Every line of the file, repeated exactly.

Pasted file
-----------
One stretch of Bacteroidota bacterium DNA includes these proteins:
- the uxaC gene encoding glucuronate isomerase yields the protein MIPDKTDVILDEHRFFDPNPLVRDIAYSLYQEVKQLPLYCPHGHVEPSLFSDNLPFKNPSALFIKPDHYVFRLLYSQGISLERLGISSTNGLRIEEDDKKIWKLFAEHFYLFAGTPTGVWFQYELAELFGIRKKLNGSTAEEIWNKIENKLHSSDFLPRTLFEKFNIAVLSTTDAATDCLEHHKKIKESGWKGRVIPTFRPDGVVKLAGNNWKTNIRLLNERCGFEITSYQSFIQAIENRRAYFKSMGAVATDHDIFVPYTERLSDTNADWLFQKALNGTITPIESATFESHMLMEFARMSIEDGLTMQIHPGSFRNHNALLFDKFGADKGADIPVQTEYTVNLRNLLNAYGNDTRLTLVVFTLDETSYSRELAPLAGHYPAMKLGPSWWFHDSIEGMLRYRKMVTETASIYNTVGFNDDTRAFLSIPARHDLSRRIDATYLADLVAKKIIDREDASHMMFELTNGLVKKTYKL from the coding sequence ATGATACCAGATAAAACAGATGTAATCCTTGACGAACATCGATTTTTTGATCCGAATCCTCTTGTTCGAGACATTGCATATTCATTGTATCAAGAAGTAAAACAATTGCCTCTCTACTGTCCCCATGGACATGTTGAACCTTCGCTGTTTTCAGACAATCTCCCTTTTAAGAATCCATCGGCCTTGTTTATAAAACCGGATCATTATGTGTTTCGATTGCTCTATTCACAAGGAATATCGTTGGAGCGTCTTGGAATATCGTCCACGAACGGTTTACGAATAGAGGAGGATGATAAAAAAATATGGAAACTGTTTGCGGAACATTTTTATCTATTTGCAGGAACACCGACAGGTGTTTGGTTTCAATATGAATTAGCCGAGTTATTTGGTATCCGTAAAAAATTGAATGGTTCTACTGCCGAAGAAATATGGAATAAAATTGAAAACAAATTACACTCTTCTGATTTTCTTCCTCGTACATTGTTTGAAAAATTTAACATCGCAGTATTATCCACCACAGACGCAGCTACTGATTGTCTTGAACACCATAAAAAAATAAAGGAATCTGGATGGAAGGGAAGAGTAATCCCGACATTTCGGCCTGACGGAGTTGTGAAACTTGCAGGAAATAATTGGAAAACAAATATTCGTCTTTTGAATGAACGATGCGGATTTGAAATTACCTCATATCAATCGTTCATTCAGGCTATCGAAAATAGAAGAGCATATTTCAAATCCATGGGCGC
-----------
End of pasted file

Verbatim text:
One stretch of Bacteroidota bacterium DNA includes these proteins:
- the uxaC gene encoding glucuronate isomerase yields the protein MIPDKTDVILDEHRFFDPNPLVRDIAYSLYQEVKQLPLYCPHGHVEPSLFSDNLPFKNPSALFIKPDHYVFRLLYSQGISLERLGISSTNGLRIEEDDKKIWKLFAEHFYLFAGTPTGVWFQYELAELFGIRKKLNGSTAEEIWNKIENKLHSSDFLPRTLFEKFNIAVLSTTDAATDCLEHHKKIKESGWKGRVIPTFRPDGVVKLAGNNWKTNIRLLNERCGFEITSYQSFIQAIENRRAYFKSMGAVATDHDIFVPYTERLSDTNADWLFQKALNGTITPIESATFESHMLMEFARMSIEDGLTMQIHPGSFRNHNALLFDKFGADKGADIPVQTEYTVNLRNLLNAYGNDTRLTLVVFTLDETSYSRELAPLAGHYPAMKLGPSWWFHDSIEGMLRYRKMVTETASIYNTVGFNDDTRAFLSIPARHDLSRRIDATYLADLVAKKIIDREDASHMMFELTNGLVKKTYKL from the coding sequence ATGATACCAGATAAAACAGATGTAATCCTTGACGAACATCGATTTTTTGATCCGAATCCTCTTGTTCGAGACATTGCATATTCATTGTATCAAGAAGTAAAACAATTGCCTCTCTACTGTCCCCATGGACATGTTGAACCTTCGCTGTTTTCAGACAATCTCCCTTTTAAGAATCCATCGGCCTTGTTTATAAAACCGGATCATTATGTGTTTCGATTGCTCTATTCACAAGGAATATCGTTGGAGCGTCTTGGAATATCGTCCACGAACGGTTTACGAATAGAGGAGGATGATAAAAAAATATGGAAACTGTTTGCGGAACATTTTTATCTATTTGCAGGAACACCGACAGGTGTTTGGTTTCAATATGAATTAGCCGAGTTATTTGGTATCCGTAAAAAATTGAATGGTTCTACTGCCGAAGAAATATGGAATAAAATTGAAAACAAATTACACTCTTCTGATTTTCTTCCTCGTACATTGTTTGAAAAATTTAACATCGCAGTATTATCCACCACAGACGCAGCTACTGATTGTCTTGAACACCATAAAAAAATAAAGGAATCTGGATGGAAGGGAAGAGTAATCCCGACATTTCGGCCTGACGGAGTTGTGAAACTTGCAGGAAATAATTGGAAAACAAATATTCGTCTTTTGAATGAACGATGCGGATTTGAAATTACCTCATATCAATCGTTCATTCAGGCTATCGAAAATAGAAGAGCATATTTCAAATCCATGGGCGC